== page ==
Protesters and government officials frequently bicker over the limits of public expression. For the 2004 Democratic National Convention, Boston officials — citing security and logistical issues — tried to push the protesters far away from Boston Garden. Civil-rights lawyers tried to push closer, arguing that free expression loses meaning at too great a distance.
The ACLU and LNG did battle with the city then, and is doing so now, through designated attorney Howard M. Cooper of Todd & Weld.
But in this case, the argument rests not just on location, but on the movement's need to camp out overnight at all. The question is whether ending the 24/7 encampment, in legal terms, "leaves open ample alternative channels for communication" of the protesters' message.
The answer is no, Cooper argues, because the encampment is the channel of communication. As he wrote in a memorandum, "The occupation of Dewey Square is not just integral to the protesters' expression of their grievances; it is their protest."
He means that Occupy Boston provides, for public consideration, a fully functioning society that gives equal voice to all — one that stands in contrast to the unequal, interest-dominated society they are protesting. Cooper points to the consensus-model general assembly, the cooperative allocation of resources, and the working committees as examples.
"The argument of the protesters is that we're going to show you how to have a more just, egalitarian society," Cooper tells the Phoenix.
Legal precedent, however, is not on their side. In 1984, the Supreme Court ruled, in Clark v. Community for Creative Nonviolence, that the National Park Service could prevent protesters from establishing a "tent city" to bring attention to the plight of the homeless.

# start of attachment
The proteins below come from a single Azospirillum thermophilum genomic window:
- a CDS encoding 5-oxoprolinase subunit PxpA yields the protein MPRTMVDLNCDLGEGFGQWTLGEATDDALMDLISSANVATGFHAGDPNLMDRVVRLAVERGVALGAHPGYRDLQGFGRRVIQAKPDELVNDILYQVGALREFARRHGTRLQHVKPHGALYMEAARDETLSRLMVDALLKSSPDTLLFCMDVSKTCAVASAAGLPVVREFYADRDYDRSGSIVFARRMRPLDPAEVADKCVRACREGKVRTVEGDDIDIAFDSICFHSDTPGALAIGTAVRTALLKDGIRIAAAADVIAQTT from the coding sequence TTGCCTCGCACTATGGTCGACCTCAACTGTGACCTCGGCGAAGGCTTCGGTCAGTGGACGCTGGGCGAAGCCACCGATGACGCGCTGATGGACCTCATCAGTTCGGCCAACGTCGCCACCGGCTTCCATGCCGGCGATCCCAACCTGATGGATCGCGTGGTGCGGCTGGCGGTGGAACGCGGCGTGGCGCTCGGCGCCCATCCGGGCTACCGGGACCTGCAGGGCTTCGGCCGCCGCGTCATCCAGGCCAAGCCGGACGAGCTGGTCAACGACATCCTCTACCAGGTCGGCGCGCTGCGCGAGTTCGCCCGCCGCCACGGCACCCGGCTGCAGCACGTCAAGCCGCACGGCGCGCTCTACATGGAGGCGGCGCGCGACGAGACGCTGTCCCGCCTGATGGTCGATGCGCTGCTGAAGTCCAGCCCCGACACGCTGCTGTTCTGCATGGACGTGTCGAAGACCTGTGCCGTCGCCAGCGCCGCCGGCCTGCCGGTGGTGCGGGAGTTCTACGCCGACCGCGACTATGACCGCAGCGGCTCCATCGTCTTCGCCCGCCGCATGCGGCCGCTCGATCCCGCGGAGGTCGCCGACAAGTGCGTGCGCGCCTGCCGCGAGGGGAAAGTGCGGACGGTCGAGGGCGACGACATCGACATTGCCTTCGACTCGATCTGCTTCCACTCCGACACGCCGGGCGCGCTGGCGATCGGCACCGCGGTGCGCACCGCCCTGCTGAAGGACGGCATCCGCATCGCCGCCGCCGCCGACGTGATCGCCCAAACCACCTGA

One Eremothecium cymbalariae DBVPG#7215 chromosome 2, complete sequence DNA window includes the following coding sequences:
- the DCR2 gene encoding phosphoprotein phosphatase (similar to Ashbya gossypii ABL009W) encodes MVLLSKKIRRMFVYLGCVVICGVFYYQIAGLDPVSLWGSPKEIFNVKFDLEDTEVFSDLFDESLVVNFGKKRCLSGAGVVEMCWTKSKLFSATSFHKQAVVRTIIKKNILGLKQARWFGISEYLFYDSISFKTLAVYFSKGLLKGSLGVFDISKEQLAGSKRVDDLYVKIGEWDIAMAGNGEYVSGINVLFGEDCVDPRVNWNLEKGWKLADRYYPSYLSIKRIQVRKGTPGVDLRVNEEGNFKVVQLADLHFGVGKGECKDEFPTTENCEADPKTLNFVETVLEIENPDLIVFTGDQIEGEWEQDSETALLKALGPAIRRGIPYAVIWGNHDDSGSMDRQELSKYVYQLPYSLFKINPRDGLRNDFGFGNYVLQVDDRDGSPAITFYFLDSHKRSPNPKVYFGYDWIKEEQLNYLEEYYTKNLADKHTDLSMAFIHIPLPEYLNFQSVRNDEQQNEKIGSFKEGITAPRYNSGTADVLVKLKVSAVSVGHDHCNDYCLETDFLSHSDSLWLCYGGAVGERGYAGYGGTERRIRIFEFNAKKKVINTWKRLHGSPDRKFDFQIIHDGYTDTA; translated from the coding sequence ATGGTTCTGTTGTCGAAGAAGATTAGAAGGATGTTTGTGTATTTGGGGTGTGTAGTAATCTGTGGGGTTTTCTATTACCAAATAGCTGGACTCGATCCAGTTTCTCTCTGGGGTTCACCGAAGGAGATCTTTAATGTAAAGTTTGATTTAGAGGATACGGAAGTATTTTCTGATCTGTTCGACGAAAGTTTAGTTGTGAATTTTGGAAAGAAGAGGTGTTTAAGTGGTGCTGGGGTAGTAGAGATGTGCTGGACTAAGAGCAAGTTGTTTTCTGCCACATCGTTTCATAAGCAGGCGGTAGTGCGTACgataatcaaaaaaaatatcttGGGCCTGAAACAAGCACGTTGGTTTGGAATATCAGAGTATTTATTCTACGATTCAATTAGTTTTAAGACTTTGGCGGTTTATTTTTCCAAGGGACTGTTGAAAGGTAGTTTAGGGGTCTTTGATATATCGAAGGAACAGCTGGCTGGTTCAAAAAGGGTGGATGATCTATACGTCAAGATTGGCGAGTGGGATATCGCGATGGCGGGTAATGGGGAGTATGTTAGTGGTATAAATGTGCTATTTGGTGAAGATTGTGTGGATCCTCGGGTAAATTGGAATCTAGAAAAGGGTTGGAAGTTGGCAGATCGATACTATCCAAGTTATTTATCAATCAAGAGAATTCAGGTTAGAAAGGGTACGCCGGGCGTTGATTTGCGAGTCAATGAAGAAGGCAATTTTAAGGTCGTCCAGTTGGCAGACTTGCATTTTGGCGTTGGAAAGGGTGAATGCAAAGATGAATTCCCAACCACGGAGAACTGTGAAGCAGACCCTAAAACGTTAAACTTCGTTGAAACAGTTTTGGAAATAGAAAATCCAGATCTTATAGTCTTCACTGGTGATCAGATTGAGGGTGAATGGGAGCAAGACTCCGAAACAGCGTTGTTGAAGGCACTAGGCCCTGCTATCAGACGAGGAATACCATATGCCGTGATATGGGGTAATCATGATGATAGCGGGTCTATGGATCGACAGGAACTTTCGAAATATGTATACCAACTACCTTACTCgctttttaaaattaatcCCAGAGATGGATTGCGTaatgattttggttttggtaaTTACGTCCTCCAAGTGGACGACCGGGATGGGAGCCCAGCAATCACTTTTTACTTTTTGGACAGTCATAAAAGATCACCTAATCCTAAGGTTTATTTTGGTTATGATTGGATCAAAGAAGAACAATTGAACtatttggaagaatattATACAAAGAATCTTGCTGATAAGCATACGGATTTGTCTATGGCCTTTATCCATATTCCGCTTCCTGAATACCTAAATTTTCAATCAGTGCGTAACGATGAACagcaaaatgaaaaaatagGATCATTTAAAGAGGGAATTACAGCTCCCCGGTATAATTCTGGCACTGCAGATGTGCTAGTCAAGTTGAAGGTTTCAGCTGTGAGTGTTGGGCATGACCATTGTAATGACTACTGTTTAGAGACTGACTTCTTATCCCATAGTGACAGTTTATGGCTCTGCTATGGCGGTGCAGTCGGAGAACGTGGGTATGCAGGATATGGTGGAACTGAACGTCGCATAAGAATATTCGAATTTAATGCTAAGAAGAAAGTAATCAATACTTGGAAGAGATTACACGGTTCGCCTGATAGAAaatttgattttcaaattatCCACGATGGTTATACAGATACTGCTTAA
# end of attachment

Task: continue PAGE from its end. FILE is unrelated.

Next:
In that case, the court acknowledged that the act of sleeping outside (on the National Mall, among other places) was an expressive act of protest about homelessness. But the majority ruled that the government could nevertheless, in the interest of maintaining the park, prevent the protesters from expressing themselves in that particular manner.
Cooper and other local civil-rights attorneys believe that there are relevant differences between this case and Clark. They also suggest that the Massachusetts state constitution may provide additional protection.
It will be up to the courts to decide the legal question. But perhaps more important, in the long term, is what the Occupiers themselves think. What is the future of the movement if they believe, as Cooper argues, that Occupy Boston is inseparable from the occupation of Boston?
In a way, this question boils down, somewhat paradoxically, to whether the protesters are right in their broader argument. That is, whether the wealthy one percent have rigged the rules of society against the interests of the 99 percent.
In the Clark decision, Justice Byron White wrote for the majority that there was no "barrier to delivering to the media, or to the public by other means, the intended message concerning the plight of the homeless."
But the Occupiers' thesis is that of course there are barriers. The wealthy, who want no popular dissent, control the media, the politicians, and the very structures of conveying information. That self-protecting power of the one percent is not only the object of, but also an inherent obstacle to, the Occupy protest.